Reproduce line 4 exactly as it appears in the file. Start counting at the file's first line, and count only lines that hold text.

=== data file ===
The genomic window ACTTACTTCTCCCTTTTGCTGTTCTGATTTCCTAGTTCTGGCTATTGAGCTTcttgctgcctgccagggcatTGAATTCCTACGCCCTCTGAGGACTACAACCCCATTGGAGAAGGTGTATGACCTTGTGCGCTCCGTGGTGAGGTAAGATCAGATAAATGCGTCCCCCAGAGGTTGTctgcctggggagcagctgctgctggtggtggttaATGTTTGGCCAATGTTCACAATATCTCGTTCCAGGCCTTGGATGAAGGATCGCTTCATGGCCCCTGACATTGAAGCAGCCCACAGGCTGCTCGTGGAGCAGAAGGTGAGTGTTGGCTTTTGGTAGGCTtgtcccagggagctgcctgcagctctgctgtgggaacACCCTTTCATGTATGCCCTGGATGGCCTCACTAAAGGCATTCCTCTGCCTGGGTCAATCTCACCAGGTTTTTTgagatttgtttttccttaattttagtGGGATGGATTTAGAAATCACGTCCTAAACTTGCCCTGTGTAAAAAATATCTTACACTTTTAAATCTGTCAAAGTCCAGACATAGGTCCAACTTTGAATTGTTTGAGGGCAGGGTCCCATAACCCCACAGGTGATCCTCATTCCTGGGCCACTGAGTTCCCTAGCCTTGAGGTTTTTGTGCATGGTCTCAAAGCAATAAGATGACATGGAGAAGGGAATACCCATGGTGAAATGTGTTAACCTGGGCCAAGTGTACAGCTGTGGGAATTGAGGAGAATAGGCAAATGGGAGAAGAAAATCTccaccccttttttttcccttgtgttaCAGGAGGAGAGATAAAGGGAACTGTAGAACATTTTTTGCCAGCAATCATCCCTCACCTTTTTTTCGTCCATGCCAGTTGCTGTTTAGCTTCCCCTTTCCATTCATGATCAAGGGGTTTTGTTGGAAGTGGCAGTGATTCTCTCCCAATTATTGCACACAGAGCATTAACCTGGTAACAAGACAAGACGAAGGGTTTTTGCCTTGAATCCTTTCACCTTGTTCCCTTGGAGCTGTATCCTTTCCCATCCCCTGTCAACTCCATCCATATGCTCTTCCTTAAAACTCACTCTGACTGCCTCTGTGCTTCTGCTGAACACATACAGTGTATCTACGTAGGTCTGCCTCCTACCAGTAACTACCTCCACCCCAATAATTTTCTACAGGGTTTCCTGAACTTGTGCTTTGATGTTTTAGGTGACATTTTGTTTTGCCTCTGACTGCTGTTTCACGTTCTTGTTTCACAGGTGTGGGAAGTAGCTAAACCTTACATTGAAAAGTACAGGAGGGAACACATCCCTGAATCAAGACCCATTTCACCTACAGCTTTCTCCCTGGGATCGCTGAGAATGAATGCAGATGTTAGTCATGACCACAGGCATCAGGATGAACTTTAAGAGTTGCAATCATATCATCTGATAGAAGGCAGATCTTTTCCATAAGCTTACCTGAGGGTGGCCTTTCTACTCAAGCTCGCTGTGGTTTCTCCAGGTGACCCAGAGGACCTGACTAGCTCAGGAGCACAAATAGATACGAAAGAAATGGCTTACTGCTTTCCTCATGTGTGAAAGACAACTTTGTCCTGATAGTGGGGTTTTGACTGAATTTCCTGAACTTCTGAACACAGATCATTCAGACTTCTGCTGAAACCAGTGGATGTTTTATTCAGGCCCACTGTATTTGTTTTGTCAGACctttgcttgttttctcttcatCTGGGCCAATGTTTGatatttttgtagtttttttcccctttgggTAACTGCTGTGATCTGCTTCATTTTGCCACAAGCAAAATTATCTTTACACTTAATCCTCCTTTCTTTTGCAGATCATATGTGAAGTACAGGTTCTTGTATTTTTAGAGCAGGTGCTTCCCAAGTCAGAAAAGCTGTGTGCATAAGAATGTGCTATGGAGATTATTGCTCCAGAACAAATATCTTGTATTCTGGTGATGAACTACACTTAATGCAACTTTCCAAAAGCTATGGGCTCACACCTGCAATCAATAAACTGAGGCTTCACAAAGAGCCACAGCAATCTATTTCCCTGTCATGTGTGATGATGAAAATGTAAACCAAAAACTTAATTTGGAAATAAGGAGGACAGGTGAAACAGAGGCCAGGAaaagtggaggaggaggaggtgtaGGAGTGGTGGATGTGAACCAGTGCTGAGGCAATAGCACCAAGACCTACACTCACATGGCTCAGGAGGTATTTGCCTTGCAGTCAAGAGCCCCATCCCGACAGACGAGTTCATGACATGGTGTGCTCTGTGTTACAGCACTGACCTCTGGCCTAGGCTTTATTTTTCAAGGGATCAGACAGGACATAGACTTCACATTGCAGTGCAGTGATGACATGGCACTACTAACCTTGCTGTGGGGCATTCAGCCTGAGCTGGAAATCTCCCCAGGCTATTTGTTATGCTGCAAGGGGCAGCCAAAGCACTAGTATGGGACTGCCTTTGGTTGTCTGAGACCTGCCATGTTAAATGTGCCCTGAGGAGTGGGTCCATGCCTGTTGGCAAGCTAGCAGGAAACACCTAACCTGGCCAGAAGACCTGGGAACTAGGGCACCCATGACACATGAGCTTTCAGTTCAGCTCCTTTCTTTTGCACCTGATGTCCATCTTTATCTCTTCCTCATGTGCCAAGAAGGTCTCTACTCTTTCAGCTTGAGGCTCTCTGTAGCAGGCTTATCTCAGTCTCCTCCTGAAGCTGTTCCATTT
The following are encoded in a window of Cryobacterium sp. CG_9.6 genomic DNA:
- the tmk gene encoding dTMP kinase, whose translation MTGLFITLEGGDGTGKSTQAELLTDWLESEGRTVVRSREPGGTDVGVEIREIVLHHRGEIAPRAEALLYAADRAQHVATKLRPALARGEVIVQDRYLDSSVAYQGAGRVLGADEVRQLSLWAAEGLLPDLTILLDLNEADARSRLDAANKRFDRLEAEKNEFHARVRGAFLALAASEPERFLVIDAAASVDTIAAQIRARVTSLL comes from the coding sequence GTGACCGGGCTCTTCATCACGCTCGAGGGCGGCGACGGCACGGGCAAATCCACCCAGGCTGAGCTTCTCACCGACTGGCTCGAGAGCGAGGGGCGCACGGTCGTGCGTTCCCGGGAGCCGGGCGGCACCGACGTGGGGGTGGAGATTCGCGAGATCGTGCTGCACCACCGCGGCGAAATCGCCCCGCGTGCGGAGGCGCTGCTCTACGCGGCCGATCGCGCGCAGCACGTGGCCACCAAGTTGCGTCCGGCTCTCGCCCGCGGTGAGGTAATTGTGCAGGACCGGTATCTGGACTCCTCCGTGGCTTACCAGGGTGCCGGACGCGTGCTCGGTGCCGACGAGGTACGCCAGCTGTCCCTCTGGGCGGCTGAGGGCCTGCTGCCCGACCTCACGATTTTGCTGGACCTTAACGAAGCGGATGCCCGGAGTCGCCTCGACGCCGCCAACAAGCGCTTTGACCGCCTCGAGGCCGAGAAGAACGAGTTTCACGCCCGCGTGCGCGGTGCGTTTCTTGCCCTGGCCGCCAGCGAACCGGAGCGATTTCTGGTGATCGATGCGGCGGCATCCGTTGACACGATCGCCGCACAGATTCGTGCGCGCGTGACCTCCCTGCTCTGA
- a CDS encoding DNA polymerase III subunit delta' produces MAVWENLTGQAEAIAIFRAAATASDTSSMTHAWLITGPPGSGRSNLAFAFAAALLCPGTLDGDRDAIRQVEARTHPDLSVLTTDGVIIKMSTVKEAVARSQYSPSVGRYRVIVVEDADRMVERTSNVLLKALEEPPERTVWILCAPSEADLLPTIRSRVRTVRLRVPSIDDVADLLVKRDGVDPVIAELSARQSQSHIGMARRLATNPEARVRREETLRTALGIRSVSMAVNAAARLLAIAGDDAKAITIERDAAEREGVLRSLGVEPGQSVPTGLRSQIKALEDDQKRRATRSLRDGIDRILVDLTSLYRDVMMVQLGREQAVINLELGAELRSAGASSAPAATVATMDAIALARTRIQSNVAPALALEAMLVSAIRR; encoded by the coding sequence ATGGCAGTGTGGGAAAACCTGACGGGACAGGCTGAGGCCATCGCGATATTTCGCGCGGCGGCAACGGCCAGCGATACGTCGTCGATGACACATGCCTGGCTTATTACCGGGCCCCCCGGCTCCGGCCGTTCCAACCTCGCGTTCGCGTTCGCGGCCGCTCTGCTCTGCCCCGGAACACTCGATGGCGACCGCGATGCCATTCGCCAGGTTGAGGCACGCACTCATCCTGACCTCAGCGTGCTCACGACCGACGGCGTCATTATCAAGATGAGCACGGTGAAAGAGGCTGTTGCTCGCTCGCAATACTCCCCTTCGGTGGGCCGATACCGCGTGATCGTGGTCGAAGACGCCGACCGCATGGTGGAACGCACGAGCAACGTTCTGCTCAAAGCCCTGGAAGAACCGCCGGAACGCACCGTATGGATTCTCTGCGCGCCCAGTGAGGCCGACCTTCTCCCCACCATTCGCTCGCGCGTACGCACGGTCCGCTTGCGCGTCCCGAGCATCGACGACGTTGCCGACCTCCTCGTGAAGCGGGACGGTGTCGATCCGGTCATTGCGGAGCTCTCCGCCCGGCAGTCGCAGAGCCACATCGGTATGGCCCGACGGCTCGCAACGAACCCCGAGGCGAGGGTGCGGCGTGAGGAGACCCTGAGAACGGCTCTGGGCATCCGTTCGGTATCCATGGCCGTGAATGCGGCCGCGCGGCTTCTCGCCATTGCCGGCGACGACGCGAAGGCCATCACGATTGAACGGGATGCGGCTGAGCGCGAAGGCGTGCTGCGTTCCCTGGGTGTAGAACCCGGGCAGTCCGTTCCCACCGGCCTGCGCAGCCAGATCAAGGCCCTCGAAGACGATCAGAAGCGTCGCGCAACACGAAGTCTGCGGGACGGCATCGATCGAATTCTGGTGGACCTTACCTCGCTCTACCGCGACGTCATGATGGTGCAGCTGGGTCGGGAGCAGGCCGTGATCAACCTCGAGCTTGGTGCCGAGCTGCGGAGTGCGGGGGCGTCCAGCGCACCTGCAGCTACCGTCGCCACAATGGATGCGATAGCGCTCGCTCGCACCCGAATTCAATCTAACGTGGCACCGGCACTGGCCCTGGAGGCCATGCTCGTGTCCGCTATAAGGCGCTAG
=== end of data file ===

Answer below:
- a CDS encoding DNA polymerase III subunit delta' produces MAVWENLTGQAEAIAIFRAAATASDTSSMTHAWLITGPPGSGRSNLAFAFAAALLCPGTLDGDRDAIRQVEARTHPDLSVLTTDGVIIKMSTVKEAVARSQYSPSVGRYRVIVVEDADRMVERTSNVLLKALEEPPERTVWILCAPSEADLLPTIRSRVRTVRLRVPSIDDVADLLVKRDGVDPVIAELSARQSQSHIGMARRLATNPEARVRREETLRTALGIRSVSMAVNAAARLLAIAGDDAKAITIERDAAEREGVLRSLGVEPGQSVPTGLRSQIKALEDDQKRRATRSLRDGIDRILVDLTSLYRDVMMVQLGREQAVINLELGAELRSAGASSAPAATVATMDAIALARTRIQSNVAPALALEAMLVSAIRR; encoded by the coding sequence ATGGCAGTGTGGGAAAACCTGACGGGACAGGCTGAGGCCATCGCGATATTTCGCGCGGCGGCAACGGCCAGCGATACGTCGTCGATGACACATGCCTGGCTTATTACCGGGCCCCCCGGCTCCGGCCGTTCCAACCTCGCGTTCGCGTTCGCGGCCGCTCTGCTCTGCCCCGGAACACTCGATGGCGACCGCGATGCCATTCGCCAGGTTGAGGCACGCACTCATCCTGACCTCAGCGTGCTCACGACCGACGGCGTCATTATCAAGATGAGCACGGTGAAAGAGGCTGTTGCTCGCTCGCAATACTCCCCTTCGGTGGGCCGATACCGCGTGATCGTGGTCGAAGACGCCGACCGCATGGTGGAACGCACGAGCAACGTTCTGCTCAAAGCCCTGGAAGAACCGCCGGAACGCACCGTATGGATTCTCTGCGCGCCCAGTGAGGCCGACCTTCTCCCCACCATTCGCTCGCGCGTACGCACGGTCCGCTTGCGCGTCCCGAGCATCGACGACGTTGCCGACCTCCTCGTGAAGCGGGACGGTGTCGATCCGGTCATTGCGGAGCTCTCCGCCCGGCAGTCGCAGAGCCACATCGGTATGGCCCGACGGCTCGCAACGAACCCCGAGGCGAGGGTGCGGCGTGAGGAGACCCTGAGAACGGCTCTGGGCATCCGTTCGGTATCCATGGCCGTGAATGCGGCCGCGCGGCTTCTCGCCATTGCCGGCGACGACGCGAAGGCCATCACGATTGAACGGGATGCGGCTGAGCGCGAAGGCGTGCTGCGTTCCCTGGGTGTAGAACCCGGGCAGTCCGTTCCCACCGGCCTGCGCAGCCAGATCAAGGCCCTCGAAGACGATCAGAAGCGTCGCGCAACACGAAGTCTGCGGGACGGCATCGATCGAATTCTGGTGGACCTTACCTCGCTCTACCGCGACGTCATGATGGTGCAGCTGGGTCGGGAGCAGGCCGTGATCAACCTCGAGCTTGGTGCCGAGCTGCGGAGTGCGGGGGCGTCCAGCGCACCTGCAGCTACCGTCGCCACAATGGATGCGATAGCGCTCGCTCGCACCCGAATTCAATCTAACGTGGCACCGGCACTGGCCCTGGAGGCCATGCTCGTGTCCGCTATAAGGCGCTAG